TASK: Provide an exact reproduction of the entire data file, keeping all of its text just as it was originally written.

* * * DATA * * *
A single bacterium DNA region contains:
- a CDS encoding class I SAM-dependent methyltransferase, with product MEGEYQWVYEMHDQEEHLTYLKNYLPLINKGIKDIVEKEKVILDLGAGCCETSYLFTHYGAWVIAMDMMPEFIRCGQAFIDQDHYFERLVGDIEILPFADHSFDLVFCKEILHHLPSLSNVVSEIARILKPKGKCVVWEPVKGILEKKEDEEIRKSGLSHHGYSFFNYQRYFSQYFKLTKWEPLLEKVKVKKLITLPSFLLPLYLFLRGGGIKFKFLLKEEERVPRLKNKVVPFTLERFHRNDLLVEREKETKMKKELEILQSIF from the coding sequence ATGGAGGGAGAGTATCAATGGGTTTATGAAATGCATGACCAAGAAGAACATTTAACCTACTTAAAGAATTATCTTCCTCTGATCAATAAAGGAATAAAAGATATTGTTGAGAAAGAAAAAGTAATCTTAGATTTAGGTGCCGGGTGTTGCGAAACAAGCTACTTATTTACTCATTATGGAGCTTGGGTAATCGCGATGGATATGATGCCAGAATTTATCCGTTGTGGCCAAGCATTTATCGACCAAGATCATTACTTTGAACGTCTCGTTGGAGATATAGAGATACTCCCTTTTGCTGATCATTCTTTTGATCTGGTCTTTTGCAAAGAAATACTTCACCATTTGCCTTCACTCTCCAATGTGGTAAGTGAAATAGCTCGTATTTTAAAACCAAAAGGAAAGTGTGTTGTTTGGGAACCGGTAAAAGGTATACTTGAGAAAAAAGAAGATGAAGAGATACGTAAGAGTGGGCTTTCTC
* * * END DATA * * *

A single bacterium DNA region contains:
- a CDS encoding class I SAM-dependent methyltransferase, with product MEGEYQWVYEMHDQEEHLTYLKNYLPLINKGIKDIVEKEKVILDLGAGCCETSYLFTHYGAWVIAMDMMPEFIRCGQAFIDQDHYFERLVGDIEILPFADHSFDLVFCKEILHHLPSLSNVVSEIARILKPKGKCVVWEPVKGILEKKEDEEIRKSGLSHHGYSFFNYQRYFSQYFKLTKWEPLLEKVKVKKLITLPSFLLPLYLFLRGGGIKFKFLLKEEERVPRLKNKVVPFTLERFHRNDLLVEREKETKMKKELEILQSIF from the coding sequence ATGGAGGGAGAGTATCAATGGGTTTATGAAATGCATGACCAAGAAGAACATTTAACCTACTTAAAGAATTATCTTCCTCTGATCAATAAAGGAATAAAAGATATTGTTGAGAAAGAAAAAGTAATCTTAGATTTAGGTGCCGGGTGTTGCGAAACAAGCTACTTATTTACTCATTATGGAGCTTGGGTAATCGCGATGGATATGATGCCAGAATTTATCCGTTGTGGCCAAGCATTTATCGACCAAGATCATTACTTTGAACGTCTCGTTGGAGATATAGAGATACTCCCTTTTGCTGATCATTCTTTTGATCTGGTCTTTTGCAAAGAAATACTTCACCATTTGCCTTCACTCTCCAATGTGGTAAGTGAAATAGCTCGTATTTTAAAACCAAAAGGAAAGTGTGTTGTTTGGGAACCGGTAAAAGGTATACTTGAGAAAAAAGAAGATGAAGAGATACGTAAGAGTGGGCTTTCTC